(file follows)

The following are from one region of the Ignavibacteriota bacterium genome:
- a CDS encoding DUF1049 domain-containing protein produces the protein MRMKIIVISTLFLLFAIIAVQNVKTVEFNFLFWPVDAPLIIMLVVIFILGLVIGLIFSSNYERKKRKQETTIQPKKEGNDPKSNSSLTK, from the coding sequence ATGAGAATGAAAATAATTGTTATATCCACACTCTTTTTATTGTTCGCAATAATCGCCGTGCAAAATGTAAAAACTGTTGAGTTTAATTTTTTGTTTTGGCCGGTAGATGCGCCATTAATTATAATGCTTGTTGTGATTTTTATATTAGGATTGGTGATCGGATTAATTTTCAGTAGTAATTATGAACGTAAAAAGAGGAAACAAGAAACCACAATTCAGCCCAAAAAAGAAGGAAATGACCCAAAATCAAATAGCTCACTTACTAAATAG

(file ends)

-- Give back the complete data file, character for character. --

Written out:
The following are from one region of the Ignavibacteriota bacterium genome:
- a CDS encoding DUF1049 domain-containing protein produces the protein MRMKIIVISTLFLLFAIIAVQNVKTVEFNFLFWPVDAPLIIMLVVIFILGLVIGLIFSSNYERKKRKQETTIQPKKEGNDPKSNSSLTK, from the coding sequence ATGAGAATGAAAATAATTGTTATATCCACACTCTTTTTATTGTTCGCAATAATCGCCGTGCAAAATGTAAAAACTGTTGAGTTTAATTTTTTGTTTTGGCCGGTAGATGCGCCATTAATTATAATGCTTGTTGTGATTTTTATATTAGGATTGGTGATCGGATTAATTTTCAGTAGTAATTATGAACGTAAAAAGAGGAAACAAGAAACCACAATTCAGCCCAAAAAAGAAGGAAATGACCCAAAATCAAATAGCTCACTTACTAAATAG